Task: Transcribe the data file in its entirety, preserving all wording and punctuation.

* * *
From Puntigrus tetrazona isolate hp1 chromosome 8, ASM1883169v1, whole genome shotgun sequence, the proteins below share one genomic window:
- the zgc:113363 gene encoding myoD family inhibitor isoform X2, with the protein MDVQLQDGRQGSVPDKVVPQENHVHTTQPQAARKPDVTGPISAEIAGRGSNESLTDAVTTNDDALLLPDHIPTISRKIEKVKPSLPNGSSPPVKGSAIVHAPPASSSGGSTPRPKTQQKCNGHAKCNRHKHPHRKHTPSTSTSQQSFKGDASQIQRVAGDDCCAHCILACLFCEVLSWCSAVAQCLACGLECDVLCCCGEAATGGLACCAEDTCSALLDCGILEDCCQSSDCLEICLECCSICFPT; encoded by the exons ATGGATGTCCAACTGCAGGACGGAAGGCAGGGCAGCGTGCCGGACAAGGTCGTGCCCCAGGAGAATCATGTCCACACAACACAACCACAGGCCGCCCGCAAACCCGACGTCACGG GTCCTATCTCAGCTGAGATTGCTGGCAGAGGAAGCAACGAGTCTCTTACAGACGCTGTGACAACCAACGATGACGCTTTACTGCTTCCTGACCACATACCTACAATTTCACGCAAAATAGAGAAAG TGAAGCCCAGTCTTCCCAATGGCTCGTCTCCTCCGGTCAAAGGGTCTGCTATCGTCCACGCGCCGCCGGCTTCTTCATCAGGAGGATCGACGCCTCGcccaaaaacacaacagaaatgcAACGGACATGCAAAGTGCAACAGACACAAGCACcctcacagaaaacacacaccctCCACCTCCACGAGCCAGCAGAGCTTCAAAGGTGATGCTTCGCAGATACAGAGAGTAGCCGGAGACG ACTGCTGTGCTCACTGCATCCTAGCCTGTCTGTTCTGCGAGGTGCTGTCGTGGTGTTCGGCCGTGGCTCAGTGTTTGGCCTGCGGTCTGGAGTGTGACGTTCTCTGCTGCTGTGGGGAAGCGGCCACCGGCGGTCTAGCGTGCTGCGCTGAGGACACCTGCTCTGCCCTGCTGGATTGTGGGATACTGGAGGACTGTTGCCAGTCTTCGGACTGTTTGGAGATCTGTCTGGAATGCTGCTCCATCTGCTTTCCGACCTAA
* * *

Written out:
From Puntigrus tetrazona isolate hp1 chromosome 8, ASM1883169v1, whole genome shotgun sequence, the proteins below share one genomic window:
- the zgc:113363 gene encoding myoD family inhibitor isoform X2, with the protein MDVQLQDGRQGSVPDKVVPQENHVHTTQPQAARKPDVTGPISAEIAGRGSNESLTDAVTTNDDALLLPDHIPTISRKIEKVKPSLPNGSSPPVKGSAIVHAPPASSSGGSTPRPKTQQKCNGHAKCNRHKHPHRKHTPSTSTSQQSFKGDASQIQRVAGDDCCAHCILACLFCEVLSWCSAVAQCLACGLECDVLCCCGEAATGGLACCAEDTCSALLDCGILEDCCQSSDCLEICLECCSICFPT; encoded by the exons ATGGATGTCCAACTGCAGGACGGAAGGCAGGGCAGCGTGCCGGACAAGGTCGTGCCCCAGGAGAATCATGTCCACACAACACAACCACAGGCCGCCCGCAAACCCGACGTCACGG GTCCTATCTCAGCTGAGATTGCTGGCAGAGGAAGCAACGAGTCTCTTACAGACGCTGTGACAACCAACGATGACGCTTTACTGCTTCCTGACCACATACCTACAATTTCACGCAAAATAGAGAAAG TGAAGCCCAGTCTTCCCAATGGCTCGTCTCCTCCGGTCAAAGGGTCTGCTATCGTCCACGCGCCGCCGGCTTCTTCATCAGGAGGATCGACGCCTCGcccaaaaacacaacagaaatgcAACGGACATGCAAAGTGCAACAGACACAAGCACcctcacagaaaacacacaccctCCACCTCCACGAGCCAGCAGAGCTTCAAAGGTGATGCTTCGCAGATACAGAGAGTAGCCGGAGACG ACTGCTGTGCTCACTGCATCCTAGCCTGTCTGTTCTGCGAGGTGCTGTCGTGGTGTTCGGCCGTGGCTCAGTGTTTGGCCTGCGGTCTGGAGTGTGACGTTCTCTGCTGCTGTGGGGAAGCGGCCACCGGCGGTCTAGCGTGCTGCGCTGAGGACACCTGCTCTGCCCTGCTGGATTGTGGGATACTGGAGGACTGTTGCCAGTCTTCGGACTGTTTGGAGATCTGTCTGGAATGCTGCTCCATCTGCTTTCCGACCTAA